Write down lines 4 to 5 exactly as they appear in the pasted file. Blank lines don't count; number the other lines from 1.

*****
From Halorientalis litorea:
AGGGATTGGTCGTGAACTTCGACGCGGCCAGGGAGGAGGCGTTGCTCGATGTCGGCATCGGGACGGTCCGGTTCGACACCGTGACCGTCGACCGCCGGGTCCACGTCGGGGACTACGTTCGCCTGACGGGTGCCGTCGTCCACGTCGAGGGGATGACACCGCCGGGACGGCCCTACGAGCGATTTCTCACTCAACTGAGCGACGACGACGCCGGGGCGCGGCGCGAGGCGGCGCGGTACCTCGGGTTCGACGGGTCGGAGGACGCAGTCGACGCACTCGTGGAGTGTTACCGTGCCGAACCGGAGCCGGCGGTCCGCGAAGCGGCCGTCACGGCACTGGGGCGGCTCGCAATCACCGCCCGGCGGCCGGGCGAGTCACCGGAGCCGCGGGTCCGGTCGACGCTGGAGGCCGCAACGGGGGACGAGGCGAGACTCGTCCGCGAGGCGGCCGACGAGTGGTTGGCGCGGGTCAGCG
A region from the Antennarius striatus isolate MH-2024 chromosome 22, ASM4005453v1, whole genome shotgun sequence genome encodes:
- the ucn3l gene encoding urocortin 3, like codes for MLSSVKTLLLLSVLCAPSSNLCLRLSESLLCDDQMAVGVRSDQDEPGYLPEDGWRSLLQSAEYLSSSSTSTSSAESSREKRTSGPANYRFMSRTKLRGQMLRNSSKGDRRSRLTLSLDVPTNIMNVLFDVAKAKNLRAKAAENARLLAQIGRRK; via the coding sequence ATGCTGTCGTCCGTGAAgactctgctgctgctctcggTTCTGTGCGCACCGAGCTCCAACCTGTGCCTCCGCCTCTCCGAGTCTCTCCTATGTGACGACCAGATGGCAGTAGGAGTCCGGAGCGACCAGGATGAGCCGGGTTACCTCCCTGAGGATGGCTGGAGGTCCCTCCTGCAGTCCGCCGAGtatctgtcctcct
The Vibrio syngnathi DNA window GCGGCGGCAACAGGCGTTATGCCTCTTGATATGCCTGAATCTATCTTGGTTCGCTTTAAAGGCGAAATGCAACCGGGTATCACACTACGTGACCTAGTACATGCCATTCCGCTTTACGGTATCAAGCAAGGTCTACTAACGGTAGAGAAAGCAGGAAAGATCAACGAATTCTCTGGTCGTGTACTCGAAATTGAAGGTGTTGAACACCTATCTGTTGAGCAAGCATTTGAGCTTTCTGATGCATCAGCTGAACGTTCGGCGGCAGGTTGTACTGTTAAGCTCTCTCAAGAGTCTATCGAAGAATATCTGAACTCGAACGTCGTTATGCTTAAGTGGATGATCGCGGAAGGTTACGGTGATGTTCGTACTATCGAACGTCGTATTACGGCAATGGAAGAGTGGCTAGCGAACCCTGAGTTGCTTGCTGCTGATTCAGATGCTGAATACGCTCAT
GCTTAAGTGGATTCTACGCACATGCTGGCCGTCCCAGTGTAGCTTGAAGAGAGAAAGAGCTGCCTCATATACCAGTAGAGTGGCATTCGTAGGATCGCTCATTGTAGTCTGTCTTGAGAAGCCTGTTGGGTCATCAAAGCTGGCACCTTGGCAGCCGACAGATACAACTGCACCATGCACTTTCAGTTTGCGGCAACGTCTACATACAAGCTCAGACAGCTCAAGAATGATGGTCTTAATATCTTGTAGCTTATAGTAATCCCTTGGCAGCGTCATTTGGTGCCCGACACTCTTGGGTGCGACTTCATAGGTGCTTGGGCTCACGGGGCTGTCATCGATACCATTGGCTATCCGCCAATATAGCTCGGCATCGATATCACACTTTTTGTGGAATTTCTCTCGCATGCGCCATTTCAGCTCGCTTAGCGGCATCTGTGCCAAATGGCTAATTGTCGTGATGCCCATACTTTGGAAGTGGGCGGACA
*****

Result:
- the ucn3l gene encoding urocortin 3, like codes for MLSSVKTLLLLSVLCAPSSNLCLRLSESLLCDDQMAVGVRSDQDEPGYLPEDGWRSLLQSAEYLSSSSTSTSSAESSREKRTSGPANYRFMSRTKLRGQMLRNSSKGDRRSRLTLSLDVPTNIMNVLFDVAKAKNLRAKAAENARLLAQIGRRK; via the coding sequence ATGCTGTCGTCCGTGAAgactctgctgctgctctcggTTCTGTGCGCACCGAGCTCCAACCTGTGCCTCCGCCTCTCCGAGTCTCTCCTATGTGACGACCAGATGGCAGTAGGAGTCCGGAGCGACCAGGATGAGCCGGGTTACCTCCCTGAGGATGGCTGGAGGTCCCTCCTGCAGTCCGCCGAGtatctgtcctcct
The Vibrio syngnathi DNA window GCGGCGGCAACAGGCGTTATGCCTCTTGATATGCCTGAATCTATCTTGGTTCGCTTTAAAGGCGAAATGCAACCGGGTATCACACTACGTGACCTAGTACATGCCATTCCGCTTTACGGTATCAAGCAAGGTCTACTAACGGTAGAGAAAGCAGGAAAGATCAACGAATTCTCTGGTCGTGTACTCGAAATTGAAGGTGTTGAACACCTATCTGTTGAGCAAGCATTTGAGCTTTCTGATGCATCAGCTGAACGTTCGGCGGCAGGTTGTACTGTTAAGCTCTCTCAAGAGTCTATCGAAGAATATCTGAACTCGAACGTCGTTATGCTTAAGTGGATGATCGCGGAAGGTTACGGTGATGTTCGTACTATCGAACGTCGTATTACGGCAATGGAAGAGTGGCTAGCGAACCCTGAGTTGCTTGCTGCTGATTCAGATGCTGAATACGCTCAT